PHILADELPHIA -- Nick Castellanos has been on everybody’s mind lately because so much is riding on his success.
It is almost impossible to imagine the Phillies hanging with the best in the National League without Castellanos hitting as expected, certainly while Bryce Harper and Jean Segura are sidelined for weeks, maybe months, with injuries. But Castellanos had a big night Thursday in a 14-4 victory over the Braves at Citizens Bank Park to help the Phils (40-37) finish June with a 19-8 record. He smashed a hard-hit single in the first and an opposite-field three-run home run in the second.
“Results are more enjoyable than getting out,” Castellanos said.
Castellanos had been mired in an awful slump, batting .207 with a .538 OPS since May 10. His struggles have drawn more attention since Harper broke his left thumb on Saturday. But if Castellanos hits in July like Kyle Schwarber and Rhys Hoskins hit in June, the Phillies’ lineup would obviously become much deeper and better.
“I would expect -- if not today, if not tomorrow, I would say in the next week, two weeks -- I think he’s going to take off,” Phillies hitting coach Kevin Long said before the game. “And I think it’s going to be pretty special. I just have that feeling from his work and what I’m seeing. I really feel like the process is in place, and I think we’re moving in the right direction.”
Castellanos entered Thursday batting .245 with seven home runs, 37 RBIs and a .674 OPS. He had not homered since May 30 and his OPS was 265 points below last season’s mark and 131 points below his career mark. His -0.7 WAR was second to last among 158 qualified hitters in the Majors, according to FanGraphs.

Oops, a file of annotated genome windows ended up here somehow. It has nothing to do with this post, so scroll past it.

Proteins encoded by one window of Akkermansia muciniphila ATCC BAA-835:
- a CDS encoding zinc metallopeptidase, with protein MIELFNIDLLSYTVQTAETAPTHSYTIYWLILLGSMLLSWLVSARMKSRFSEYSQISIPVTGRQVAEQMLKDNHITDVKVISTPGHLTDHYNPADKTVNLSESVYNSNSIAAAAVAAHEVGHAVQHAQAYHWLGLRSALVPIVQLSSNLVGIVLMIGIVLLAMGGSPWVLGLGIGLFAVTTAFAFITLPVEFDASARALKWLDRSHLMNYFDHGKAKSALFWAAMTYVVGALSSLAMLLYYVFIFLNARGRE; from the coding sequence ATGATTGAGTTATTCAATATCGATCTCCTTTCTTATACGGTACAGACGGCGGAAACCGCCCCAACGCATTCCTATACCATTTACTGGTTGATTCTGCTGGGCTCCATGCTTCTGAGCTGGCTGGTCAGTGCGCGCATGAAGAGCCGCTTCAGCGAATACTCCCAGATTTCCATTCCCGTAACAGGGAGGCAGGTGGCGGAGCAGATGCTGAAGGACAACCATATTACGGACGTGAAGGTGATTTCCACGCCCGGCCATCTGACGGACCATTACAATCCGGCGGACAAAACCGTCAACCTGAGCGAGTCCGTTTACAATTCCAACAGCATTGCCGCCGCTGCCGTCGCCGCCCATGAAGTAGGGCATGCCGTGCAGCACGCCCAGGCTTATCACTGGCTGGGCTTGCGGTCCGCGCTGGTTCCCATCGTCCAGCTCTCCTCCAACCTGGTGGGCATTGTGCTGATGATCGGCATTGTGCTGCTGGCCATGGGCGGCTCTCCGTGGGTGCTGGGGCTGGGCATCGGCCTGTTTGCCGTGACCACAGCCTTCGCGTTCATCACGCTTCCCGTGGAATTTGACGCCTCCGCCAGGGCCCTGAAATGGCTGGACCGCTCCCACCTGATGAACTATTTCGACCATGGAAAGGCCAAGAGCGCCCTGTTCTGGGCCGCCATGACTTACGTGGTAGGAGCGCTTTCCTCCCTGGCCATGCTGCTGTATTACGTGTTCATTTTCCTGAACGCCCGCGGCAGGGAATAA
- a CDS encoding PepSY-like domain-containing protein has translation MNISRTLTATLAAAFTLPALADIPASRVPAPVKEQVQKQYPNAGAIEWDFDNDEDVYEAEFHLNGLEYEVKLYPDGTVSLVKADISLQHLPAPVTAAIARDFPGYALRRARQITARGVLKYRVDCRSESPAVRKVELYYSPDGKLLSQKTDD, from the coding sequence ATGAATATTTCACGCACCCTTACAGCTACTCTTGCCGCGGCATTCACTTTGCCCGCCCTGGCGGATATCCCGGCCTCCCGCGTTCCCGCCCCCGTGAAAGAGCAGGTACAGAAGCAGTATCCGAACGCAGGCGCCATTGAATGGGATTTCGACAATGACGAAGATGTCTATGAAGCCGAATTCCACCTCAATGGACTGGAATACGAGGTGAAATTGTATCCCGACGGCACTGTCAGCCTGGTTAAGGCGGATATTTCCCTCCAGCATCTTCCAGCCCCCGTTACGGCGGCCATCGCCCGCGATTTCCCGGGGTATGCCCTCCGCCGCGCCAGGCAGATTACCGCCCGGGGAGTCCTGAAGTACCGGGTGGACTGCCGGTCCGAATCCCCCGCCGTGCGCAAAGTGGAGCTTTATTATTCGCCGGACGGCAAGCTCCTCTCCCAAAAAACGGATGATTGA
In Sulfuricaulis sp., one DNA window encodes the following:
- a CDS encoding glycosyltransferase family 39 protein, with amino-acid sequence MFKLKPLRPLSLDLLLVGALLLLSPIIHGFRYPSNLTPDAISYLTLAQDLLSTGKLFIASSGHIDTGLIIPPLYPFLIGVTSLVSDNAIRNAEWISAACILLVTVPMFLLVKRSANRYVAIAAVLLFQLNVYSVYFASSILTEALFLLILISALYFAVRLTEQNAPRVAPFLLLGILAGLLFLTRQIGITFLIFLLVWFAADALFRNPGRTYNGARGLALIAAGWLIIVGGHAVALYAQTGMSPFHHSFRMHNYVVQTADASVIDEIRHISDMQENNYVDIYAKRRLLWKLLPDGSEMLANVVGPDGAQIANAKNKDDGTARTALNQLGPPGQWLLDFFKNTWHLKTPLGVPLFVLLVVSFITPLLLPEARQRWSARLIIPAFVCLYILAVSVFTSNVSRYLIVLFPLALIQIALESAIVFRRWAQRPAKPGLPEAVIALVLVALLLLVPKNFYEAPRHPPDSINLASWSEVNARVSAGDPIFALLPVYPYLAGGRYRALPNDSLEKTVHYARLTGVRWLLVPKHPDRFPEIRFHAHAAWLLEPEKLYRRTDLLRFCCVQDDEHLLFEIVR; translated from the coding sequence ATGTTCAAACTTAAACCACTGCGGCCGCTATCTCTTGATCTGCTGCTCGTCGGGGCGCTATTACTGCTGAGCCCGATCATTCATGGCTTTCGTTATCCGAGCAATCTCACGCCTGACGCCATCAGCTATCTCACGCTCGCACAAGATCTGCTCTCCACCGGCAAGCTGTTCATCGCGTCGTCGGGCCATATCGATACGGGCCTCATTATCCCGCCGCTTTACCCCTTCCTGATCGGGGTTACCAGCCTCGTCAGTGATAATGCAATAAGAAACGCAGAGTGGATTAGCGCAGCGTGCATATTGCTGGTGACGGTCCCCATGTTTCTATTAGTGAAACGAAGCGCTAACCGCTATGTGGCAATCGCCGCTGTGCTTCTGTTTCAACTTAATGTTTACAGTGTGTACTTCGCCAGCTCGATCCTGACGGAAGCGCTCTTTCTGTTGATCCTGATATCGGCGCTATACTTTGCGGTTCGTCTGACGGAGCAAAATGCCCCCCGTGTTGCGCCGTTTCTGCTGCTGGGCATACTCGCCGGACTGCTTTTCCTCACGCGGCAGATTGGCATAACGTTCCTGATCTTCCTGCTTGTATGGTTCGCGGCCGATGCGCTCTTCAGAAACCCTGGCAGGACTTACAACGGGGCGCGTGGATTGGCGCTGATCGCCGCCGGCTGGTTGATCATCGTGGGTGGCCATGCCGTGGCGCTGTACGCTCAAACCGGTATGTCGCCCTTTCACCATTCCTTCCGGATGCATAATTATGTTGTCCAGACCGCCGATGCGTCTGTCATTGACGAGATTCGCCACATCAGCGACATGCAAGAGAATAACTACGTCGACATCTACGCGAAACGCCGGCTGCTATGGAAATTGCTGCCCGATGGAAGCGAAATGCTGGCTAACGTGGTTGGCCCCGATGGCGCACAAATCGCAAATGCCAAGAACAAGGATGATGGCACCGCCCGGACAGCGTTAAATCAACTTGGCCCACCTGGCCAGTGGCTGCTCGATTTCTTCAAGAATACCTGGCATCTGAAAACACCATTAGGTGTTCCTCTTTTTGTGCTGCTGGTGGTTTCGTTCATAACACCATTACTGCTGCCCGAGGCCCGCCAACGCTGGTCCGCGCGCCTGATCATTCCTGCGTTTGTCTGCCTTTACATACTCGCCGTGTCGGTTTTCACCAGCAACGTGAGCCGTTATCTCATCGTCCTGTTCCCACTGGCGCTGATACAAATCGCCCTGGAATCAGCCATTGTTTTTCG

There were a lot of reasons why.
Castellanos has mentioned the baseballs. He does not think they are flying as far. It might sound like an excuse, but there is something there. Long said he found seven balls Castellanos hit that would have been homers last year.
Castellanos entered Thursday with 17 barrels, according to Statcast. A barrel is a ball in play of which comparable hits (i.e. same exit velocity and launch angle) led to a minimum .500 batting average and 1.500 slugging percentage. Eight of Castellanos’ 17 barrels have been outs, and almost all of them have been hit between left-center and right-center fields. He has pulled only 23.5 percent of them this season, compared to 36.4 percent last year. He is hitting 64.7 percent of them to the middle of the field, compared to 43.2 percent last year.
“He expressed some frustration and wanted to maybe pull the ball more and find places that he could go to hit home runs, and I said, 'That’s detrimental to who you are and how you were built,'” Long said.
There are other factors. Castellanos’ hard-hit rate (36.2 percent) is his lowest since 2015. He is batting .266 against fastballs, compared to .376 last year. He is seeing more sliders than ever. In fact, he is seeing sliders more than any other pitch. Maybe because his overall chase rate (38.3 percent) is his second-highest mark since 2015.
“The biggest revelation we had was when we started talking about staying more behind the ball,” Long said. “He was jumping at the ball and going to get everything. His contact point had become an issue, where it was three to four, even five more inches out in front than it was in the past.”
There is no question the past several weeks have not been fun for Castellanos. He has looked defeated at times.
“I see the same thing,” Long said. “I think he’s working through some failures. But everybody handles failure differently. Some people pout, mope. Some people bottle up. He seems to bottle up a little bit more and just kind of stay to himself. He’s not doing that in the cage. He’s not doing that [in BP]. He’s doing a pretty good job right now. I think he’s working through it.”
Or maybe it is better to say Castellanos is feeling his way through it. Long said Castellanos is a “feel” guy, meaning he doesn’t care for deep dives into his hitting mechanics.
Every hitter is different in that regard. The important thing is that Castellanos is feeling better.
“Better,” he said.